Studio Project Reviews: The studio project review offers students and faculty a setting to conduct professional presentations, share ideas and work, and the review provides opportunities for students to respond to questions and/or obtain constructive input. Effective studio reviews and critiques should always focus first on the formally stated learning objectives, after which and time permitting, broader discussions of the presenter’ work may be entertained. The lead faculty should always ensure that this format is respected. Likewise, student presenters are responsible for responding to design prompts as these relate to stated studio learning objectives. Going beyond stated learning objectives is encouraged but not required.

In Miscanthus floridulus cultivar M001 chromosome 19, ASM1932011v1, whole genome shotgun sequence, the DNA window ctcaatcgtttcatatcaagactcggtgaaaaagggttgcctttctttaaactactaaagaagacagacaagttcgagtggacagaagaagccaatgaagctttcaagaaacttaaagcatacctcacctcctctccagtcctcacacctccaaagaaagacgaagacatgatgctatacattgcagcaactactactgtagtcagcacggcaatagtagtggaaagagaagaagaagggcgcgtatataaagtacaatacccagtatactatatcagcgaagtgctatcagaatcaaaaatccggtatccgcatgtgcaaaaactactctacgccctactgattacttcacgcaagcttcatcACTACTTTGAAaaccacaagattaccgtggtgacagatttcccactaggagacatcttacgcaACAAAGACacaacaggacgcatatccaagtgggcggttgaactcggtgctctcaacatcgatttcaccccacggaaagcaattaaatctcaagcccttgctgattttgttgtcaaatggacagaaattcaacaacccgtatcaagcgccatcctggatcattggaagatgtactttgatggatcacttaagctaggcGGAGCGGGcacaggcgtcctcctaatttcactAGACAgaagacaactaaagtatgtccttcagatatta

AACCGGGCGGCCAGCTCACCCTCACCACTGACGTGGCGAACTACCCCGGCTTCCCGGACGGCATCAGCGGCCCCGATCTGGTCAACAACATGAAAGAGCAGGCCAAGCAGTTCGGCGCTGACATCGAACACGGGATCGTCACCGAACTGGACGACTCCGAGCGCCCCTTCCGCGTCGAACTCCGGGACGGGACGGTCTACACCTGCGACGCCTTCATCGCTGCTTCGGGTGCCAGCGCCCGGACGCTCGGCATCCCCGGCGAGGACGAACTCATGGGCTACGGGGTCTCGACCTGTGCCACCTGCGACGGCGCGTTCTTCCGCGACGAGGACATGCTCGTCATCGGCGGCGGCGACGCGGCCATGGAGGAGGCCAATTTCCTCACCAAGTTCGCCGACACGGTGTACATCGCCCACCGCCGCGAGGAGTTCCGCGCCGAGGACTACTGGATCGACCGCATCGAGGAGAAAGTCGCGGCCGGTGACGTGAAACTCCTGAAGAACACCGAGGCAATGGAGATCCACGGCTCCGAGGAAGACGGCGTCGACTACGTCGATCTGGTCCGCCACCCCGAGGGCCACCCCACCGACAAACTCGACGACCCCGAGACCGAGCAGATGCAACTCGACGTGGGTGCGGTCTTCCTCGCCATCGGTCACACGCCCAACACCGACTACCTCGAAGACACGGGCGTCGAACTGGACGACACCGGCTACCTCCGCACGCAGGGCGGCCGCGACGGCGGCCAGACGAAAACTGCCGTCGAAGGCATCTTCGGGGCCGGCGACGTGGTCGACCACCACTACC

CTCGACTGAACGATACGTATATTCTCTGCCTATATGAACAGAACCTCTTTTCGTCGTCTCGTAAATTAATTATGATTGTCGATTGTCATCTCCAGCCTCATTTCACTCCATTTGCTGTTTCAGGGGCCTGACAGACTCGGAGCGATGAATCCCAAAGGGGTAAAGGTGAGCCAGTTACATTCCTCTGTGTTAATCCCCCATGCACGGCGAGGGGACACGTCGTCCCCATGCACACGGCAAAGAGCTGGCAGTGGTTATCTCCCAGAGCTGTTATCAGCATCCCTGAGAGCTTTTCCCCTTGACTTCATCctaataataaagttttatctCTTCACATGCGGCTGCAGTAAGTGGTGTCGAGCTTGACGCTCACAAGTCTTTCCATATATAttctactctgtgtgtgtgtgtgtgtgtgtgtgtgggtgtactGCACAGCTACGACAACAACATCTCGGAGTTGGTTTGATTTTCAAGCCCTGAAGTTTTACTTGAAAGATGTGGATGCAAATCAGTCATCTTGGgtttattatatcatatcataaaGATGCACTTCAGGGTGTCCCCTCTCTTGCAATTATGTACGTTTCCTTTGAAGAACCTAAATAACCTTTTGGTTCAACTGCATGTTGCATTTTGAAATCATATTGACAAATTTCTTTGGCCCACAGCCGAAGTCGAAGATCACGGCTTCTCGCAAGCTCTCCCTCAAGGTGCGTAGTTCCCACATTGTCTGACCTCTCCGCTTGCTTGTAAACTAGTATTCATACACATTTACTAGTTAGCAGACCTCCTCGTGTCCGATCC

Both design jurors and students need to respect the learning potential of the design review.

When either jurors or students go off topic without first reconciling stated learning objectives, unproductive criticism (unfairly harsh AND/OR over complimentary without cause) can misrepresent the merits a design project holds for the problem at hand. This can confuse the student audience, and undermine the learning community. Work and discussion which go outside stated boundaries, should always be accountable, and both jurors and students who go outside the lines, owe it to the learning community to first speak to how learning objectives are met.